Lessons From Literature: Reader Immersion in Harry Potter and the Sorcerer’s Stone by J.K. Rowling

Hello dear friends! I apologize that my Lessons from Literature series got interrupted; some personal things came up (nothing terrible, just lots to attend to) and so I couldn’t work on my blog the way I wanted to. But I have returned!

Welcome to the fourth and final Lessons From Literature post! Today we’ll be discussing a “children’s” novel: Harry Potter and the Sorcerer’s Stone by J.K. Rowling.

Any good writer has to be, first and foremost, a great reader. In this blog series, we’ll explore the writing lessons I learned from some of my favorite 2017 reads. Each post focuses on one major lesson from a single piece of literature that I read for the first time in 2017. These pieces come from all ends of the genre spectrum, from classic novels to comic books, to illustrate that skillful storytelling depends on the writer and not the format.


Yes, that’s right: I read the Harry Potter series for the first time in 2017. Growing up, my family was one of many Christian households that forbade the reading of Harry Potter books, and for me personally, I think it’s better that I read the series later in life. However, the focus of this blog post is not to evaluate the acceptability, or lack thereof, of Rowling’s magical tales. Rather, I want to explore the best writing lesson I took away from her stories, particularly the first book.

One of the main reasons I decided to read the Harry Potter books is that I wanted to see what made them so popular. As an aspiring novelist, particularly of middle grade and YA fiction, I thought there could be a lot to glean from examining Rowling’s writing. As it turned out, I was right (I usually am, hehe).

Lesson from Harry Potter and the Sorcerer’s Stone: Leave room in your storyworld for your readers.

I’ve noticed that some of the most enduringly popular fantasy stories provide their readers with a way to “enter” the storyworld. Readers of J.R.R. Tolkien’s vast Middle-earth can become an elf, dwarf, or hobbit during any number of centuries of history. Those who open The Chronicles of Narnia can easily imagine themselves slipping into a magic wardrobe, or falling through a magic picture.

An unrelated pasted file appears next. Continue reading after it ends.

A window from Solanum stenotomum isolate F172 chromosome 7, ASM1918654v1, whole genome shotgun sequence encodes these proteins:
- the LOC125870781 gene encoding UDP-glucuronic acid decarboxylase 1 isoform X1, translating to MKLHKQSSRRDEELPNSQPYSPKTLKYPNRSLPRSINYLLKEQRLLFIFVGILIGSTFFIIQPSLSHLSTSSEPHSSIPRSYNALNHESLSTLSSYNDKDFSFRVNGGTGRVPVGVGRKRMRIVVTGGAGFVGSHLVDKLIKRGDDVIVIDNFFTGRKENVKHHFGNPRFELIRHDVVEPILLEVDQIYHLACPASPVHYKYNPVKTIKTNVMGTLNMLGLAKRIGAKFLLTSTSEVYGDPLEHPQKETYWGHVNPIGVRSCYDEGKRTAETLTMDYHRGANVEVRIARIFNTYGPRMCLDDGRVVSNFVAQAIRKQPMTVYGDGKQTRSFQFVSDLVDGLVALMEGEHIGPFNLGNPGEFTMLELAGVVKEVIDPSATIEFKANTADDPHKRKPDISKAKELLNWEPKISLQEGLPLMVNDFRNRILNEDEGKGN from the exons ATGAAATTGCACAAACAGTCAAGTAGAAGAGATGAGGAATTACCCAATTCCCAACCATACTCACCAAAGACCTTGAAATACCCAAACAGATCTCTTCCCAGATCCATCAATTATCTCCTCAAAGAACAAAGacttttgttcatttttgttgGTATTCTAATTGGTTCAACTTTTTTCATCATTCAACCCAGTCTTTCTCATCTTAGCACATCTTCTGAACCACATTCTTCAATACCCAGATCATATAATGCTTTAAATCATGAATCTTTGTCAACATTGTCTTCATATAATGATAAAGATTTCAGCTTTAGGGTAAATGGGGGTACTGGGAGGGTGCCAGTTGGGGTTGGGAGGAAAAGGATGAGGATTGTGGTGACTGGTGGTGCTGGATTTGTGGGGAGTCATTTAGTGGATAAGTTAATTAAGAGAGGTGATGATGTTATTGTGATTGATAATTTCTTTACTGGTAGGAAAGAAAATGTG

In Rowling’s case, she designed her fantasy world to exist alongside the real world. It’s not hard for her readers to imagine that their Hogwarts letter simply got waylaid, or to figure out which of the four Hogwarts Houses they would belong to. Rowling told a good story, but she also left room for fans to make her fantasy world their own.

When you write, you don’t have to create a fantasy world that’s connected to our world—in fact, you don’t have to create a fantasy world at all—in order to find Rowling’s lesson useful. Consider this: is the story you’re writing “big” enough for readers to step inside, or is there only space for your characters?

To use a widely-known example, it’s not particularly easy to place yourself in the world of Snow White, at least as the original fairy tale stands. You might be able to imagine yourself as Snow White, or the prince, or maybe one of the dwarves (hopefully not the evil queen), but there’s no space in the story for other characters, including the readers. It’s all about Snow White and what happens to her. That’s as big as the world gets.

Rowling, on the other hand, creates a very “roomy” storyworld. Even though the books focus on Harry, the framework of the world can support any number of new characters. Not every student at Hogwarts is named; one of them could very well be you (at least in your imagination). Not every corner of Diagon Alley is explored; perhaps there’s a hidden shop there that only you know about.

Rowling’s world is also very imaginative and, in spite of the rather troublesome bad guys, it’s the kind of world that most readers would love to visit. This adds to the possibility for reader immersion. Let’s be honest, who wouldn’t like to have a pet owl to deliver mail? Or go to school in an old, magical castle?

No matter what kind of storyworld you create, you need to leave space for your readers to become characters. That’s when storyworlds endure throughout lifetimes and even across generations. If you’re writing about a realistic town, does it have a feel of its own—enough to make your readers want to visit the old, mom-and-pop ice cream shop on the corner of Main Street? If you’re writing about a fantasy world, your task is even easier, because you can entice readers with possibilities that the real world lacks.

There’s such a thing as making a storyworld that is too big, or simply spending so much time creating that you never write the actual novel. But don’t be afraid to create. Brainstorm some ideas. What would you like to experience if you were the reader? What would draw you into the storyworld? Who knows, you could write the novel that catches up to Harry Potter’s success. And if you do, please send me a signed copy. 😉

I hope you’ve enjoyed this blog series as much as I have. Would you like me to do more Lessons From Literature sometime? Leave me a comment below with your thoughts!

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